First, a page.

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A Hero and Some Other Folks by William A. Quayle

And the theme of this drama is


Job

is a prince, old, rich, fortunate, benevolent, and good. Life has dealt kindly with him, and looking at his face you would not, from his wrinkles, guess his years. The great honor him; the good trust him; the poor, in his bounty find plenty; no blessing has failed him, so that his name is a synonym of good fortune,--such a man is chief person of this drama, written by some unknown genius. Singular, is it not, that this voice, from an antiquity remoter than literature can duplicate, should be anonymous? Not all commodities have the firm's name upon them. Some of the world's noblest thoughts are entailed on the generations, they not knowing whence they sprang. He who speaks a great word is not always conscious it is great. We are often hidden from ourselves. But our joy is, some nameless poet has made Job chief actor in the drama of a good man's life. "The steps of a good man are ordered of the Lord," the Scriptures say, and such a man was Job; and the theme of this drama is, how shall a good man behave under circumstances ruinously perverse, and what shall be his fate? The theme has rare attraction, and appeals to us as a home message, dear to our heart as a fond word left us by a departing friend.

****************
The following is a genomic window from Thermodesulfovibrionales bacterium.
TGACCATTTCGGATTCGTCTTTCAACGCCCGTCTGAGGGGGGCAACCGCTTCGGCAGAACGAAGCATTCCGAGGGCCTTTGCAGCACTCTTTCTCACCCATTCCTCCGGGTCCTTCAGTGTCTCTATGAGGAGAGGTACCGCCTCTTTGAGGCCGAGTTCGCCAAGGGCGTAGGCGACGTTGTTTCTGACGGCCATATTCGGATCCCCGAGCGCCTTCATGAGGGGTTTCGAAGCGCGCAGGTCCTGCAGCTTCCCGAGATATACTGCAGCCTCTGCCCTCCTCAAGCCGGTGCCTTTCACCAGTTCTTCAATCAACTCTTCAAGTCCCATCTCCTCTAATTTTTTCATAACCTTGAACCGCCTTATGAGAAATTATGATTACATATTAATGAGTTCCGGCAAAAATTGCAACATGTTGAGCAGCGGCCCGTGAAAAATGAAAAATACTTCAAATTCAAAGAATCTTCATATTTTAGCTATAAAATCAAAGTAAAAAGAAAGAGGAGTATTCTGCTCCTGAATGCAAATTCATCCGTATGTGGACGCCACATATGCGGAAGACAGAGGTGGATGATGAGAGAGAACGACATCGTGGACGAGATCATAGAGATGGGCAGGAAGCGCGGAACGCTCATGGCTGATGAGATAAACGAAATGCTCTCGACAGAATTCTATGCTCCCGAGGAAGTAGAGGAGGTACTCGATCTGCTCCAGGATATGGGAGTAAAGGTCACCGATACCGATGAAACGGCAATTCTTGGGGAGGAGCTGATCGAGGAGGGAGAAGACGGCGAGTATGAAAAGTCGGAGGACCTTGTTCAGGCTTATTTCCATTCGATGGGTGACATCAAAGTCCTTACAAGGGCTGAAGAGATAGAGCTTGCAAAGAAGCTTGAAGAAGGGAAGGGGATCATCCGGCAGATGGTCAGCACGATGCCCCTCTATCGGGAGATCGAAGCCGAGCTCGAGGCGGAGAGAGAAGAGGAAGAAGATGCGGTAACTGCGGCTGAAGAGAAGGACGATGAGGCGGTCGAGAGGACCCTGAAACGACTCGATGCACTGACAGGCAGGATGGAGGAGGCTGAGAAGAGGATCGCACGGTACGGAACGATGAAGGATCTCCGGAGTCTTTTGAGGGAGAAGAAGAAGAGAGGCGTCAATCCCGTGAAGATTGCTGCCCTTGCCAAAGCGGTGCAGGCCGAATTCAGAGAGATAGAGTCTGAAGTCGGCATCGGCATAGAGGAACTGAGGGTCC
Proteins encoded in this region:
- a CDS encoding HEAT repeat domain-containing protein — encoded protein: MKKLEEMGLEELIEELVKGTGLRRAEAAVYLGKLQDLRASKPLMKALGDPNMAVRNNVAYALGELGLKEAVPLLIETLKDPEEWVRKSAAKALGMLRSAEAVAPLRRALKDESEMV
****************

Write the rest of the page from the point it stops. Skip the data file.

The drama has prologue, dialogue, and epilogue. The actors are Job's friends, Job's self, Satan, and God.

Temporarily, as an object lesson to children in the moral kindergarten, God gave prosperity under

the Mosaic code as proof of piety. This _regime_ was a brief temporality, God not dealing in giving visible rewards to goodness, else righteousness would become a matter of merchandise, being quotable in Dun's. When we reason of righteousness, that the good are blest seems a necessary truth; yet they do not appear so. They are afflicted as others, "the rain falls on the just and the unjust;" nay, more, the wicked even seem favored; "he is not in trouble as other men;" prosperity smiles on him, like a woman on her favored lover; and the spirit cries out involuntarily, as if thrust through by an angry sword, "How can these things be?" And this bitter cry, wrung from the suffering good man, is theme for the drama of Job; and in this stands solitary as it stands sublime.

A first quality of greatness in a literary production is, that it deals with some universal truth. "How can good men suffer if God be good?" How pressingly important and importunate this question is! "Does goodness pay?" is the commercial putting of the question. Such being the meaning of Job, how the poem thrusts home, and how modern and personal is it become! When conceived as the drama of a good man's life, every phase of the discussion becomes apparently just. Nothing is omitted and nothing is out of place.

Job sits in the sunshine of prosperity. Not a cloud drifts across his sky, when, without word of warning, a night of storm crushes along his world, destroys herds and servants, reduces his habitations to ruins, slays his children, leaves himself in poverty, a mourner at the funeral of all he loved. Then his world begins to wonder at him; then distrust him, as if he were evil; his glory is eclipsed, as it would seem, forever; and, as if not content at


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